22 I 2007
Ryszard Kapu¶ciński - great journalist died.
''I wanted to describe the people, their mentality, their way of seeing the world. And experience taught me that from each spot in the world one sees the planet differently. A person who lives in Europe sees the world differently than a person who lives in Africa. Without trying to enter into these other ways of looking and perceiving and describing, we won't understand anything of this world.'' R.Kapu¶ciński
For Ryszard Kapuscinski, who has died aged 74, journalism was a mission, not a career, and he spent much of his life, happily, in uncomfortable and obscure places, many of them in Africa, trying to convey their essence to a continent far away. No one was more surprised than him when, in his mid-40s, he suddenly became extremely successful, with his books translated into 30 languages. He won literary prizes in Germany, France, Canada, Italy, the US, and was made journalist of the century in Poland.
Kapuscinski was born in Pinsk, now in Belarus, and in 1945 was taken to Poland by his mother, searching for his soldier father. War as the norm for life was deep in his young psyche after those early years of ceaseless hunger, cold, sudden deaths, noise and terror, with no shoes, no home, no books in school. Decades later he wrote: "We who went through the war know how difficult it is to convey the truth about it to those for whom that experience is, happily, unfamiliar. We know how language fails us, how often we feel helpless, how the experience is, finally, incommunicable."
Tighter Passport Rules for U.S. Citizens Start Tuesday
“All our lives, Canada and the United States have enjoyed freedom of travel across a trusting border,” Mr. Williams said. “Now adding these new costs and bureaucracy to that invisible line will change the psyche. That freedom will become a little more restricted — in some regards, a victory for terrorism.”
Talk about culture
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Mobility conference highlights deficits and progress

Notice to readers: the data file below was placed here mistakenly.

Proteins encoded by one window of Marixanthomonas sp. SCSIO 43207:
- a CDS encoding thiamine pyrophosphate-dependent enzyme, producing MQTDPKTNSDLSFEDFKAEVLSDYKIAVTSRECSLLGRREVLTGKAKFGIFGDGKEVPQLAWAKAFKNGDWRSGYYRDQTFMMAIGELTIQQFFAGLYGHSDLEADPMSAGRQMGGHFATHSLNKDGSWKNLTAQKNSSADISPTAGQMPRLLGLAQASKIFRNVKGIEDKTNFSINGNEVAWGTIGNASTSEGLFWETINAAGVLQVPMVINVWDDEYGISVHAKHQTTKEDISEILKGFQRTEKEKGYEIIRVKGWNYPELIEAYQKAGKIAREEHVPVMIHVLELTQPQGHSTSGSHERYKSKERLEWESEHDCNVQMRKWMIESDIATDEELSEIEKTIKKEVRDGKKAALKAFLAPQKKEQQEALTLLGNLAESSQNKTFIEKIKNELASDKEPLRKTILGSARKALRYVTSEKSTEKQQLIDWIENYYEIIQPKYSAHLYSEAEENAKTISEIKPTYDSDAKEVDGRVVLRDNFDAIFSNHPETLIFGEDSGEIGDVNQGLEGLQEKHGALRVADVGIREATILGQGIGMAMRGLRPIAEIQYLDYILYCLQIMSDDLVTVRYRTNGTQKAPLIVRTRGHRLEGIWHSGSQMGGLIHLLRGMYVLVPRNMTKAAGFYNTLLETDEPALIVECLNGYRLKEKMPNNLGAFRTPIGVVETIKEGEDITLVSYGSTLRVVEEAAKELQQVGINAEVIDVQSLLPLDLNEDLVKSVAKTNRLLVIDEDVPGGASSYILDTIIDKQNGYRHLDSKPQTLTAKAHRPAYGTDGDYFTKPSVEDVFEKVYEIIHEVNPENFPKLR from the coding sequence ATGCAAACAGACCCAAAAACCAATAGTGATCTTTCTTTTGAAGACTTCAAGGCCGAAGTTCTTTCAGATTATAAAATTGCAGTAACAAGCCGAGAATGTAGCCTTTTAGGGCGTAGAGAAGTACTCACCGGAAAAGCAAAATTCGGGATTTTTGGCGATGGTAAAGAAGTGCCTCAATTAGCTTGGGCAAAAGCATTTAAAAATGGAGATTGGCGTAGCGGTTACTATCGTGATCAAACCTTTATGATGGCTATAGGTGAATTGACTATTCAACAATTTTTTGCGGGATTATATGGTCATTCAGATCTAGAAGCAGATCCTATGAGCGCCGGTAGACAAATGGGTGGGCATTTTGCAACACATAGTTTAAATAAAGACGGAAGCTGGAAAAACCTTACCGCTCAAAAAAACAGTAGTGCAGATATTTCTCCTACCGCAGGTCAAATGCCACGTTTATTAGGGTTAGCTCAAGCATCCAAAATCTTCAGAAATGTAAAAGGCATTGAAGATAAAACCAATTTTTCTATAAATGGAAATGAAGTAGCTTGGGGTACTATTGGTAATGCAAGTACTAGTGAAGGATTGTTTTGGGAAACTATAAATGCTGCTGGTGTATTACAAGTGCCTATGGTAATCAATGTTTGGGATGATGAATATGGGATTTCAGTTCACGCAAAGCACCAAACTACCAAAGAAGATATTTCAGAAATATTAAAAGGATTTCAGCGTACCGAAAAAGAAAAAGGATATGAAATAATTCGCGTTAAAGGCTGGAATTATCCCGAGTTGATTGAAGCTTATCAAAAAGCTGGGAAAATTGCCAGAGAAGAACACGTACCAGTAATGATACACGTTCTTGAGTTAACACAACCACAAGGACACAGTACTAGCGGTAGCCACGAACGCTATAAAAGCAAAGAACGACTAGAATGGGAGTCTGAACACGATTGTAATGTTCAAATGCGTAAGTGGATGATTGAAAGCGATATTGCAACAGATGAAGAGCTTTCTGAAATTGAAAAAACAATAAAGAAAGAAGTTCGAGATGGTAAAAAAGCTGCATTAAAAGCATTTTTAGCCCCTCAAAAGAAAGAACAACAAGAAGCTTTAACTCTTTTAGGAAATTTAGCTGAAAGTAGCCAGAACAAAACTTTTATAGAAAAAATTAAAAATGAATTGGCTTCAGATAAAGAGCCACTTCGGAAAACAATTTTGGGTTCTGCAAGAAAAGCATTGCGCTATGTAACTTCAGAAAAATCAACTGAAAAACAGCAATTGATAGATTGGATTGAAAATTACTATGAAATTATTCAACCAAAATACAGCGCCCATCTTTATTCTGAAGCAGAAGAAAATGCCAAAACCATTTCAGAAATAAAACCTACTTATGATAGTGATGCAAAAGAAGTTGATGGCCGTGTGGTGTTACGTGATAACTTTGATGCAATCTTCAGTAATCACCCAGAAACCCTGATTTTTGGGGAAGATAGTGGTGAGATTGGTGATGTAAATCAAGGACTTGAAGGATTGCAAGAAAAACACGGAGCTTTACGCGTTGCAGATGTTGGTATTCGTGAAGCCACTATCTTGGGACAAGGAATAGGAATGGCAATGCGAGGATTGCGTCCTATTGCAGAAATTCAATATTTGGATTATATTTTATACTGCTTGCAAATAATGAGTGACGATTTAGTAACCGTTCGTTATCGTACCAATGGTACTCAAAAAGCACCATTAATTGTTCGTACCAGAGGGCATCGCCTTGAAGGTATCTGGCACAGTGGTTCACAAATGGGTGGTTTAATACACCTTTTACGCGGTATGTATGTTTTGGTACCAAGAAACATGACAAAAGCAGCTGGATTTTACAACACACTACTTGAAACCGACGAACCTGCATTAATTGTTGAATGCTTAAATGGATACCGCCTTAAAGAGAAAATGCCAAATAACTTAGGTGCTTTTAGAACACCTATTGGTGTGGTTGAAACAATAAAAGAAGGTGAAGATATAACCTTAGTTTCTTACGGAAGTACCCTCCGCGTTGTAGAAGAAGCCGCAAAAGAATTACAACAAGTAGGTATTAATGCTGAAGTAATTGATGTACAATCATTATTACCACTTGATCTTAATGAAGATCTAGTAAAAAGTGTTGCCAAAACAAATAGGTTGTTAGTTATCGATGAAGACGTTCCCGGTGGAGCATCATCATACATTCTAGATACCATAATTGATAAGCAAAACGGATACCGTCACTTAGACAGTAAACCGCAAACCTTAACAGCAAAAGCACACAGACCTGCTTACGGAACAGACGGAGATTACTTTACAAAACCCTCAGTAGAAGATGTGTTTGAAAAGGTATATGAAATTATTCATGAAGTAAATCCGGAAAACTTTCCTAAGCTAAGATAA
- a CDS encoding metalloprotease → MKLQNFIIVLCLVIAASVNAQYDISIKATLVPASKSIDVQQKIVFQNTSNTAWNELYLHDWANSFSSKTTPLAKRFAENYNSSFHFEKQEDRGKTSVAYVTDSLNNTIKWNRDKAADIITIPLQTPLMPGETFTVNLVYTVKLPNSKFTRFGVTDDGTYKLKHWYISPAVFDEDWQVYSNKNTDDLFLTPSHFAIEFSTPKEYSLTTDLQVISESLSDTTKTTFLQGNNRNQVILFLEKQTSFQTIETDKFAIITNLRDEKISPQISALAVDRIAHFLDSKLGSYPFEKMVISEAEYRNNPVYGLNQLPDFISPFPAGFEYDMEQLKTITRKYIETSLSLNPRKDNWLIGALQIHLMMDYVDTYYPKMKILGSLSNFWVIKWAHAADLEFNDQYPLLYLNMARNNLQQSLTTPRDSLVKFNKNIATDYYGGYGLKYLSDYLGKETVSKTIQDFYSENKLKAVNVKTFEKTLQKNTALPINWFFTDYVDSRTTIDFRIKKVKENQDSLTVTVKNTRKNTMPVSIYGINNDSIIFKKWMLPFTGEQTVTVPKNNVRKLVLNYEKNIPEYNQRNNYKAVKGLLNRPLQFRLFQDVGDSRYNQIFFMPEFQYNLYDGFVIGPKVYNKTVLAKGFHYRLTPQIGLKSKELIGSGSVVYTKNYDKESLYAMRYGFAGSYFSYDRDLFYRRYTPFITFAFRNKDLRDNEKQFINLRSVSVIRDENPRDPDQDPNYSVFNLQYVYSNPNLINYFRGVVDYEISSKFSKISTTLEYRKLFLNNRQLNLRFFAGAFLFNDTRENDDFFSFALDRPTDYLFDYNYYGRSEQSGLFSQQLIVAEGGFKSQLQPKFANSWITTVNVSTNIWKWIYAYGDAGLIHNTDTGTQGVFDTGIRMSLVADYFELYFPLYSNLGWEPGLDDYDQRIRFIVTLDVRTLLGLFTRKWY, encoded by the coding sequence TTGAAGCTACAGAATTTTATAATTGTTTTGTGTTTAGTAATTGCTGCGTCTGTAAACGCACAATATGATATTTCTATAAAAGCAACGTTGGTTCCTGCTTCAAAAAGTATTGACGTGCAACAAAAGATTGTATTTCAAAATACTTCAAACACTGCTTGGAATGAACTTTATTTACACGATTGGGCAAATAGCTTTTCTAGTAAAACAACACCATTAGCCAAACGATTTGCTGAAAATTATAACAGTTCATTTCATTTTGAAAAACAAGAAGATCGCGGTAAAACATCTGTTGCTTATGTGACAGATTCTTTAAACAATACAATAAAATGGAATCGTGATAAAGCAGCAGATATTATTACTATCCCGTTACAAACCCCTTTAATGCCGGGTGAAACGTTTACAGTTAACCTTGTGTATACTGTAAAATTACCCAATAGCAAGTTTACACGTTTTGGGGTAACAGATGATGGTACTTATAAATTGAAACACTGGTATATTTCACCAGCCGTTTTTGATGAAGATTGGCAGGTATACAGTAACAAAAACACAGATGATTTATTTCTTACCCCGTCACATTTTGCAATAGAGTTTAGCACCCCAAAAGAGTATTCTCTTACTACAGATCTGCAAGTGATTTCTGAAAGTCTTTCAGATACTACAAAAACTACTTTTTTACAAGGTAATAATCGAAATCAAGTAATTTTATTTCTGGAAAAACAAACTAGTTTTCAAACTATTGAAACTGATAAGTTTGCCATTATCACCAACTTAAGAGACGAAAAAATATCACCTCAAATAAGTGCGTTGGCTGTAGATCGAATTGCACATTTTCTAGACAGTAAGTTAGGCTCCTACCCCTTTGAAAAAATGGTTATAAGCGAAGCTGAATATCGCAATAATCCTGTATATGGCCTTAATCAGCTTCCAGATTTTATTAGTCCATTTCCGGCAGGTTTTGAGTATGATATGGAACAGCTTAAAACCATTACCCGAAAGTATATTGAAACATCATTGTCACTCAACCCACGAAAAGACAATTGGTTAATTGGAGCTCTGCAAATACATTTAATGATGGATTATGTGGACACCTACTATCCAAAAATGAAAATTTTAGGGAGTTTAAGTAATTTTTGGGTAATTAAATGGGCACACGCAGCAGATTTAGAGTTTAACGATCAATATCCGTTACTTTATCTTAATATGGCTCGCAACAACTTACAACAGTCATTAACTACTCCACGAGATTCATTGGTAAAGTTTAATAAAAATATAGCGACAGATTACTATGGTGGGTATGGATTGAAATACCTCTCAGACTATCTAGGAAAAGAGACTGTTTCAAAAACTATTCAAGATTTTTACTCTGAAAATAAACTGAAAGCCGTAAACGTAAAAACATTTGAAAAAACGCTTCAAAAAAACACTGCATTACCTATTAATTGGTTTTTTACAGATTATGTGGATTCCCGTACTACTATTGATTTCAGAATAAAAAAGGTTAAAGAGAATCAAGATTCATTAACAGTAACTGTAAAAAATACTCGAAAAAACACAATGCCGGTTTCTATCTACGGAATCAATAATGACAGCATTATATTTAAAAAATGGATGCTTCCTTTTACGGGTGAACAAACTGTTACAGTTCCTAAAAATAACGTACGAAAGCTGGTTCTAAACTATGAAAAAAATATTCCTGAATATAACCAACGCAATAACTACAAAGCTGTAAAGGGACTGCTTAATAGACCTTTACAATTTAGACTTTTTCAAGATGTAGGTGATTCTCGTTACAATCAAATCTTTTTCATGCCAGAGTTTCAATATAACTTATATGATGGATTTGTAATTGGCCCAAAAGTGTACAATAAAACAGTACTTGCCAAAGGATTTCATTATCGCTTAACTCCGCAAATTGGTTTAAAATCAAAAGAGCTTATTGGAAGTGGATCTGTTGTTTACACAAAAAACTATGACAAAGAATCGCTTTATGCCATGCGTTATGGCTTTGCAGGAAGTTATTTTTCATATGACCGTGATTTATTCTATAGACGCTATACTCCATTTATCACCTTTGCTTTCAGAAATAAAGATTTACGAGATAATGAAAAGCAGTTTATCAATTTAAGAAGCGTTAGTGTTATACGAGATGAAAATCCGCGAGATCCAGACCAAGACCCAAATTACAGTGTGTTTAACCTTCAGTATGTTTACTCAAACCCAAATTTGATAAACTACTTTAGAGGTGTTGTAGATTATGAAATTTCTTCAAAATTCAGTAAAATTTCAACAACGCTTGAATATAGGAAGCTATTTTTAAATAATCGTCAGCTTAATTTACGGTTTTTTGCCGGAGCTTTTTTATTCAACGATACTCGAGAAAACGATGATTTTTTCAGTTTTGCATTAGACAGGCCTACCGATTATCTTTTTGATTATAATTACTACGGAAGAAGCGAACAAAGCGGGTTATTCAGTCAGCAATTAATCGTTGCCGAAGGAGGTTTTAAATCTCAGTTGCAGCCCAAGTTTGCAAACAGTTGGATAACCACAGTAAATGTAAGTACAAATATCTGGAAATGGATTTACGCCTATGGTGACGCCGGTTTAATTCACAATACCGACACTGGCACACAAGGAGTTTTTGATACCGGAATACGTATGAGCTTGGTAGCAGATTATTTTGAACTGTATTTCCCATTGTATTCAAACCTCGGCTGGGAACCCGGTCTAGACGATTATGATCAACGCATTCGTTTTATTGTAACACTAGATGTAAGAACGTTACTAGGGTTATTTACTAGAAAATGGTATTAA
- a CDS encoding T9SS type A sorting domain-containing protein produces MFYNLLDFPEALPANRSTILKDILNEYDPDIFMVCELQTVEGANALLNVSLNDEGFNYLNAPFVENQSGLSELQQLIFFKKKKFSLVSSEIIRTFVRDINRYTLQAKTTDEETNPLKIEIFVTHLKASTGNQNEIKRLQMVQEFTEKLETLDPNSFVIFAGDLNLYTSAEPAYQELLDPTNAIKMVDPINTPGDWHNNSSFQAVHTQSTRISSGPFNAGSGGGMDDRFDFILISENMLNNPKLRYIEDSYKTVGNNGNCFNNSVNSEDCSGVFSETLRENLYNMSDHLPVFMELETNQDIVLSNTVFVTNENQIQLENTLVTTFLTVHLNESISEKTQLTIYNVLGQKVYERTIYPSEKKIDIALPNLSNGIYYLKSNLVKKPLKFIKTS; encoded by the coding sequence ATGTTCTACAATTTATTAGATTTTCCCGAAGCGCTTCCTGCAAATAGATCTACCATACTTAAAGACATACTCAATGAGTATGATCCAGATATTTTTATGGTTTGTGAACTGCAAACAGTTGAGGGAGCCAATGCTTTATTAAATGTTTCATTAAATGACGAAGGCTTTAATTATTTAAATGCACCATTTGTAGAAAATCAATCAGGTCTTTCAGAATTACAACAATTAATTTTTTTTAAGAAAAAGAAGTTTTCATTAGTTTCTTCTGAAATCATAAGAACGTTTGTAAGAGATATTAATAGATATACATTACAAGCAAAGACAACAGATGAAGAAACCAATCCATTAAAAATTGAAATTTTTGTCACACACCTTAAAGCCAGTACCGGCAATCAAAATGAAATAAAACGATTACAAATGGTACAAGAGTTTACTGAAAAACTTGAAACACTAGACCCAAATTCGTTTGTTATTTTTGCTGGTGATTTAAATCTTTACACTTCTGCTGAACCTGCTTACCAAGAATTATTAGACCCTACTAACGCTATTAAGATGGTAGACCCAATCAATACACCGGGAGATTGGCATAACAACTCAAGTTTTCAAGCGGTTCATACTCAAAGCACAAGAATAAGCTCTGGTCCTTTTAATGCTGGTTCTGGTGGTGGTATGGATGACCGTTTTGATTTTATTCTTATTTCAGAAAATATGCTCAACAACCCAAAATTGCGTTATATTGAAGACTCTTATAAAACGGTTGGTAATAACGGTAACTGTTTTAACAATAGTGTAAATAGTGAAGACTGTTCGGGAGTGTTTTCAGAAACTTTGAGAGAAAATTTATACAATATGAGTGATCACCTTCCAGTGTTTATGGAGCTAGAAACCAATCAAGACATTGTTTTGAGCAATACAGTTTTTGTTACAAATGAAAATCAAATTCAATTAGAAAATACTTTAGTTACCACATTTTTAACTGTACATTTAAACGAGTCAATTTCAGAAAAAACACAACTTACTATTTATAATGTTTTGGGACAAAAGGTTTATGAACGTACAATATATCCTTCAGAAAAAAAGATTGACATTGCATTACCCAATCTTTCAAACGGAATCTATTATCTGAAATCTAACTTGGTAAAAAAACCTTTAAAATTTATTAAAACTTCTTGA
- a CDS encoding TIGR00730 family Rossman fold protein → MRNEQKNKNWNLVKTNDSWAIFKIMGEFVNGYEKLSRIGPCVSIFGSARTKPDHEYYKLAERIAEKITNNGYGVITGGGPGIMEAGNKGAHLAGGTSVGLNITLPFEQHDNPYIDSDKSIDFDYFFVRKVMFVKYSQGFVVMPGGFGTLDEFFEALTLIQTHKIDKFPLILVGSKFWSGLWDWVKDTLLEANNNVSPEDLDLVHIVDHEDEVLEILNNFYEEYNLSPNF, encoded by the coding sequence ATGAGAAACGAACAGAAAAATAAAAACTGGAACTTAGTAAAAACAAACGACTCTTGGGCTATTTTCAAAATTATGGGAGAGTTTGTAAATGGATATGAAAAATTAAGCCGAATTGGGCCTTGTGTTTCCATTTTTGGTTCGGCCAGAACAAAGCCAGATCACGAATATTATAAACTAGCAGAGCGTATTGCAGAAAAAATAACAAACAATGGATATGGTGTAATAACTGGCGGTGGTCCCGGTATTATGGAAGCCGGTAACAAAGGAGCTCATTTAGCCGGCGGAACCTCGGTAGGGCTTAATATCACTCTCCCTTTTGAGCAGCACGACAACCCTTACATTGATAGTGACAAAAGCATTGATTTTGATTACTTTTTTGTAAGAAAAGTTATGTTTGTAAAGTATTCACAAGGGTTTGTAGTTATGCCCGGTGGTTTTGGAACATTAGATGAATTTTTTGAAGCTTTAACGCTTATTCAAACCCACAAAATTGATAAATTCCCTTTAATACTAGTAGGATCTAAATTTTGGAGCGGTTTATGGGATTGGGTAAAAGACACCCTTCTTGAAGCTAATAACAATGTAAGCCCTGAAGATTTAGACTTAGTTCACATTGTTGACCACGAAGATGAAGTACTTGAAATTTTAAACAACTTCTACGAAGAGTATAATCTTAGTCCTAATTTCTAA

At the closing conference of European Year for the Workers' Mobility, Commission EU mobility actors took a positive outlook but stressed that, under EU Treaties, this fundamental freedom of movement is still not commonplace.
Commissioner Vladimír Špidla looked back at the year's initial objective, namely creating awareness of the mobility issue, exchanging best practices and consolidating the figures. All three had been attained, he said, in what he called "a provisional stock-taking". Špidla recalled that, during the year, the 'transitional measures' preventing labour migration from had been lifted in five member states. At the same time, the new EURES internet portal attained as many as 900,000 visitors per month. Regarding the Commission, the creation of a vast database of mobility stakeholders and placing the issue at the heart of European policies were cited as the most important successes.
Let's say farewell to the 'ethnic minorities'
Matthew Parris: My Week
Ten per cent of the British population come from “ethnic minorities”, a reporter on the BBC Today programme told us solemnly on Monday. He was discussing the Conservative Party’s drive to make the choice of candidates better reflect what Tories, too, call the “ethnic minority” population. The reporter added that this should be 10 per cent. By “ethnic minorities” he didn’t (and the Tories don’t) mean Albanians (Christian or Muslim) or the Irish, or Australians, Japanese or Jews. Oh, come on. Ethnic means “coloured” doesn’t it? If not, tell me in what respect not.
My Week "Times" Dec. 7, 2006,
On a voyage of peril to the mirage of Europe
There are few people in Senegal who don't know of someone who has emigrated to Europe. The few who have made enough money there to buy a big house in an upmarket district of Dakar inspire others. Most who take the pirogues have a contact who is already in Europe - maybe working in a market garden or a building site in Spain - and has promised to help them find their feet. And who doesn't want to believe they won't be one of the lucky ones?
On a remote beach in west Africa, men clamour to board a boat for a 1,250-mile crossing to the Canaries. In a dramatic dispatch, Hannah Godfrey, in Diogue, Senegal, hears of their hopes for a new life - and of the fears that mass emigration will ruin Africa.
Hannah Godfrey, "The Guardian", 22 Nov 2006
Black and white view of immigrants from Eastern Europe
HOW many is too many? The Home Office has been grappling with this nettle for many months and yesterday John Reid, the Home Secretary, finally came to a decision about European migration. Bulgarians and Romanians who join the European Union are too many.